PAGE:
It is interesting to recall here that, twenty years ago, it was a report of that same Association which led to the creation of GEPAN, the first unit for UFO study, at CNES.

Most of the committee hold, or have held, important functions in defense, industry, teaching, research, or various central administrations. General Norlain expresses hope that this report will help develop new efforts in France and lead to indispensable international cooperation.

A summary of the report's content:

General Letty, as president of COMETA, points to the main theme of the report, which is that the accumulation of well documented observations compels us now to consider all hypotheses as to the origin of UFOs, especially extraterrestrial hypotheses. The committee then presents the contents of the study. The first part consists of the presentation of some remarkable cases from both France and other countries.

In a second part, they describe the present organization of research, in France and abroad, and studies made by scientists worldwide which may provide partial explanations of the UFO phenomenon, in accordance with known laws of physics. The main global explanations are then reviewed, from secret crafts to extraterrestrial manifestations.

In a third part, measures to be taken regarding defense are considered, based on information from both civilian and military pilots. Strategic, political and religious consequences, should the extraterrestrial hypothesis be confirmed, are then discussed.

Part I "Facts and Testimonies":

Many of the cases selected are well known by most researchers, and need only be mentioned here. (When links are provided, they do not point at the pages from my sites that document thoses cases.) They are:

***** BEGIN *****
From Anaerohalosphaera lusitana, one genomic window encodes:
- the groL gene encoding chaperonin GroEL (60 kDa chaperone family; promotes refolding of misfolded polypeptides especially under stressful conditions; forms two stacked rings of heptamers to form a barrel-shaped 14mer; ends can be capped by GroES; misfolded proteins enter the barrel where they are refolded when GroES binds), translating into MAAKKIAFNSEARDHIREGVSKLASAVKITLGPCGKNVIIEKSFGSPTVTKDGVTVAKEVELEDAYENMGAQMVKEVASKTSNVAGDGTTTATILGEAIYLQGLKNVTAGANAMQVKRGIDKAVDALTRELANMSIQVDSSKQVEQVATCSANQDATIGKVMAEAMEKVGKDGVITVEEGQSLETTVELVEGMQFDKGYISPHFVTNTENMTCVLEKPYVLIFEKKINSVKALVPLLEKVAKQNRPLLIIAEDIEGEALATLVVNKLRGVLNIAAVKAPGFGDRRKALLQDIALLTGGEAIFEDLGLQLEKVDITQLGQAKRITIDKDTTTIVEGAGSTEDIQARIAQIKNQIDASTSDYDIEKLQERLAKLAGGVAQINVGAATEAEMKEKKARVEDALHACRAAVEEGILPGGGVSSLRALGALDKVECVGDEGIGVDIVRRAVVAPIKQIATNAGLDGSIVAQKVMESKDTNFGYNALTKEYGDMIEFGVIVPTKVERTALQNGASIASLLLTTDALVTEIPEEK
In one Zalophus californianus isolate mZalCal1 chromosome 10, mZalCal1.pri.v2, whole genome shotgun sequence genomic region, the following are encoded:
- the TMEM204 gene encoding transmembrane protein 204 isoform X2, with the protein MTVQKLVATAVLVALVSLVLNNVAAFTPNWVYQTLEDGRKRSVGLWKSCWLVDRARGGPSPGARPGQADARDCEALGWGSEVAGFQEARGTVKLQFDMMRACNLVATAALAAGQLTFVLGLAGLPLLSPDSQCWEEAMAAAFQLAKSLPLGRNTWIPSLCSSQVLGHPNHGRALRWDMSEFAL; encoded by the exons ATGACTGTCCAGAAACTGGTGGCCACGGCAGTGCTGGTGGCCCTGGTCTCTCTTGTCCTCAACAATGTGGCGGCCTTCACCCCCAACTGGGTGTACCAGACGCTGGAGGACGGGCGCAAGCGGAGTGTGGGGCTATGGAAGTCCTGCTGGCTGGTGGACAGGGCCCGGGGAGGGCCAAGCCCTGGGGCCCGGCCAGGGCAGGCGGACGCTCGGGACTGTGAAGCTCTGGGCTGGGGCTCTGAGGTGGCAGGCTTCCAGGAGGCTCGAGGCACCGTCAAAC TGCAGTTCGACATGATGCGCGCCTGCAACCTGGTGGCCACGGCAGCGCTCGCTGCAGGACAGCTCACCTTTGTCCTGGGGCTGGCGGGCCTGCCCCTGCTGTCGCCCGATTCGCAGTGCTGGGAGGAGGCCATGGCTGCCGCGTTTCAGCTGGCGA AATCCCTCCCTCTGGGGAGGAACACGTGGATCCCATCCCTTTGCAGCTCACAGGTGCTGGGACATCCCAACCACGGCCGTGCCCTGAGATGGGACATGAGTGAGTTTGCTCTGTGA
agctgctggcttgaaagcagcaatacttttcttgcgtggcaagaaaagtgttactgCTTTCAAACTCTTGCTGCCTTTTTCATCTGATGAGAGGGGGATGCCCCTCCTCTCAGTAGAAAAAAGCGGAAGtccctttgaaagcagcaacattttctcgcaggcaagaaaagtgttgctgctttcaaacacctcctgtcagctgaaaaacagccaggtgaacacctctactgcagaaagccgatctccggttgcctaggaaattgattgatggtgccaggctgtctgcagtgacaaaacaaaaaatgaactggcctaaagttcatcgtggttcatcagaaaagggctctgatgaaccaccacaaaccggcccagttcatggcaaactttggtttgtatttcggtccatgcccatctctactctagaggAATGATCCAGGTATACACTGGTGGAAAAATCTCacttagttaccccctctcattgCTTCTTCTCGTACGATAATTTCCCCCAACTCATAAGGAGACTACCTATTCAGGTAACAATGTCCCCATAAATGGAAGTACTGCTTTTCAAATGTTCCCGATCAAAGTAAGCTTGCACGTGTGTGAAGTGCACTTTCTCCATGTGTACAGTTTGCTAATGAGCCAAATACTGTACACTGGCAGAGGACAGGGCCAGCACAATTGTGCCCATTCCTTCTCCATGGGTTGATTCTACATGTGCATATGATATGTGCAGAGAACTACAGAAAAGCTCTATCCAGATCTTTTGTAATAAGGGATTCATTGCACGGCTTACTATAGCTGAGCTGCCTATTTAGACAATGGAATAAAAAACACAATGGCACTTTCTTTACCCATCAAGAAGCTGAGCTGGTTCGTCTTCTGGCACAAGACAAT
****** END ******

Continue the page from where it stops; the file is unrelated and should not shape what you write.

Part II "The Present State of Knowledge":

The second part begins with a survey of the organization of official UFO research in France, from the first instructions given to the gendarmerie in 1974 for the recording of reports, to the creation of GEPAN in 1977, its organization and its results, including collection of more than 3,000 reports from the gendarmerie, cases studies, and statistical analyses.

It then surveys agreements passed by GEPAN and, later, SEPRA, with the air force and the army, the civilian aviation and other organizations, such as civilian and military laboratories, for the analysis of samples and photographs.

Regarding SEPRA’s methods and results, we are reminded of some famous cases (Trans-en-Provence, l’Amarante), and emphasis is placed on catalogues of cases, notably of pilots (Weinstein catalogue), and radar/visual reports world wide.

A historical note appears here with a quotation of the famous letter of General Twining, of September 1947, which even then asserted the reality of UFOs.

The following chapter, called "UFOs: Hypotheses and attempts at modeling" ("OVNI: hypothèses,essais de modélisation") discusses some models and hypotheses which are under study in several countries. Partial simulations have already been made for UFO propulsion, based on observations of aspects such as: speed, movements and accelerations, engine failure of nearby vehicles, and paralysis of witnesses. One model is MHD propulsion, already tested successfully in water, and which might be achieved in the atmosphere with superconducting circuits, in a few decades. Other studies are briefly mentioned regarding both atmospheric and space propulsion, such as particle beams, antigravity, or reliance on planetary and stellar impulsion.